This article is only available in the PDF format. Download the PDF to view the article, as well as its associated figures and tables.
In this day of rapid technologic advances, it often is difficult to provide texts that are illustrated by contemporary pictures. This disparity is especially evident in connection with books about computerized tomography (CT), where each new generation of equipment allows more detailed visualization of an anatomic part or pathologic process than previously available machines.
Thus, while the authors say "the lacrimal gland, the superior ophthalmic vein, and the tendon of the superior oblique muscle are structures that are rarely visualized by horizontal CT"—which was true of images with first- and second-generation machines—we would be disappointed with the quality of the images if these parts were not clearly seen on a scan done with a fourth-generation device.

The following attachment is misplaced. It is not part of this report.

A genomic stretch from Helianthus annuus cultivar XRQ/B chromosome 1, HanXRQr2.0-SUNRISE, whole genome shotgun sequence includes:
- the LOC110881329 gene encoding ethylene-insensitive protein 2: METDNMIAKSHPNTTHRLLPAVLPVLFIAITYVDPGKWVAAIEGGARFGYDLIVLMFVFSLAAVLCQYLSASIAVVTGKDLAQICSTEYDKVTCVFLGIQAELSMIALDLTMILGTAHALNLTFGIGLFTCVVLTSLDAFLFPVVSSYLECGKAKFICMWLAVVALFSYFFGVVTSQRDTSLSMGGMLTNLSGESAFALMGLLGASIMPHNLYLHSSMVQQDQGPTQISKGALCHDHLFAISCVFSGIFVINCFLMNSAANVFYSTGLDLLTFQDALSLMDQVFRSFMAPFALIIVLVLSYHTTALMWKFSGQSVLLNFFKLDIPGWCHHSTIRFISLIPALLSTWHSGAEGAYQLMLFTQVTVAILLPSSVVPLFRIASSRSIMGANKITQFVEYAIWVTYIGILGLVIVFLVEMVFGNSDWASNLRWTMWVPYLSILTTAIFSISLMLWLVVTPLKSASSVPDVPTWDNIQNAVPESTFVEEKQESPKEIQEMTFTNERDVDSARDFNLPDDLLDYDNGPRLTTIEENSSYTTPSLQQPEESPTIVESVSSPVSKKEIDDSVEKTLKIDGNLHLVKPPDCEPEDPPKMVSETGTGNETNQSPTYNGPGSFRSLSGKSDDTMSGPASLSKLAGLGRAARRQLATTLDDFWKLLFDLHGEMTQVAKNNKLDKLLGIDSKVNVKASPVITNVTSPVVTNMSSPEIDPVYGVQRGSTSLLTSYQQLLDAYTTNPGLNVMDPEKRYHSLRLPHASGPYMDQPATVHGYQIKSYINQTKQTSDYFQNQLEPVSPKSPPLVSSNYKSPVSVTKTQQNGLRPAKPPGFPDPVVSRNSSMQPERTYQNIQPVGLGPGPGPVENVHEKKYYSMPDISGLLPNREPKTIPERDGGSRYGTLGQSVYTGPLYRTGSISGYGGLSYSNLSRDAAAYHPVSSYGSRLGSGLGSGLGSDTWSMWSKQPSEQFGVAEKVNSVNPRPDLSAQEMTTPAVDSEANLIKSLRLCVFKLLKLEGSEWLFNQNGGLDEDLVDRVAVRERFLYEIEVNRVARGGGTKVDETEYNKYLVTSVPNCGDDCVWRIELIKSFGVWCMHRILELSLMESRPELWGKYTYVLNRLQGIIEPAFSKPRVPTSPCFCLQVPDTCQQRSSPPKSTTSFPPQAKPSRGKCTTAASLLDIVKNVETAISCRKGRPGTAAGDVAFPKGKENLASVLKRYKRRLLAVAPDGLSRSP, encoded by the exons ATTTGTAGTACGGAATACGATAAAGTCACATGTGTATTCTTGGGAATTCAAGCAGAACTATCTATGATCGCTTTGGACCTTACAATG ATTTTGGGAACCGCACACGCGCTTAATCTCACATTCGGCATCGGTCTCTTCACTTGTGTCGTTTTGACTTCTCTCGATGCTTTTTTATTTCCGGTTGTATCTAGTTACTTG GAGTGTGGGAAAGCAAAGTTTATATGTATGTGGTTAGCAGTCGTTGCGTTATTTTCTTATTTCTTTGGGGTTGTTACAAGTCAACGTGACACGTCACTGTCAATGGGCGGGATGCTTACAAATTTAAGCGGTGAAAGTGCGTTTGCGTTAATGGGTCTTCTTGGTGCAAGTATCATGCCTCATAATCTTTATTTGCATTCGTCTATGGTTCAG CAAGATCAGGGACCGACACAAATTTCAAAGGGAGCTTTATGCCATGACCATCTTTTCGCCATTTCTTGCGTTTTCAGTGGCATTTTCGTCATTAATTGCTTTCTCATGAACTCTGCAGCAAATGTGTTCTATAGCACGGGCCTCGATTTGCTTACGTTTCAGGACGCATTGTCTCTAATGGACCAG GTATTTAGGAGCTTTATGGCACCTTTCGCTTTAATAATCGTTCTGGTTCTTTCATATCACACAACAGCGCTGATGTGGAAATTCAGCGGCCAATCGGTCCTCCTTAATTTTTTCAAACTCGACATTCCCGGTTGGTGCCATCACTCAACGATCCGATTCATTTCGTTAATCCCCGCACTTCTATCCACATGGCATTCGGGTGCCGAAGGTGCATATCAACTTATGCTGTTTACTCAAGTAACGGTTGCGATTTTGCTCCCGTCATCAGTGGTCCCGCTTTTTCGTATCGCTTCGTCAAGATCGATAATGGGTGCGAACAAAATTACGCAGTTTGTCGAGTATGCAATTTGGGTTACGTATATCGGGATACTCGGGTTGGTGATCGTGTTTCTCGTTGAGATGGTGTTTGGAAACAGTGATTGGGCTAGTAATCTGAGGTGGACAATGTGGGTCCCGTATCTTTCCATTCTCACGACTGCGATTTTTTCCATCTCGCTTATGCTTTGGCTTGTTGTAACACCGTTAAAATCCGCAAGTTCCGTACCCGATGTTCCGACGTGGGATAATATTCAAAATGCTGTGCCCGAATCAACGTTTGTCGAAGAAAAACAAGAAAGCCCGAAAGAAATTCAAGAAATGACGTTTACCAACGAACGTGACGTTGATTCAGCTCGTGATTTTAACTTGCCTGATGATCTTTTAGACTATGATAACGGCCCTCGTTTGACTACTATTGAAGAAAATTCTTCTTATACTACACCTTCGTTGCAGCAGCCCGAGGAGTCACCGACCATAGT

Contents and arrangement of material as well as comprehensive summaries of findings in various orbital and sella diseases do make up for the illustration deficiencies. The book, therefore, serves nicely as an introduction to
Dolan KD. Computerized Tomography of the Orbit and Sella Turcica. Arch Ophthalmol. 1982;100(2):344. doi:10.1001/archopht.1982.01030030346027
Coronavirus Resource Center
Customize your JAMA Network experience by selecting one or more topics from the list below.
Create a personal account or sign in to: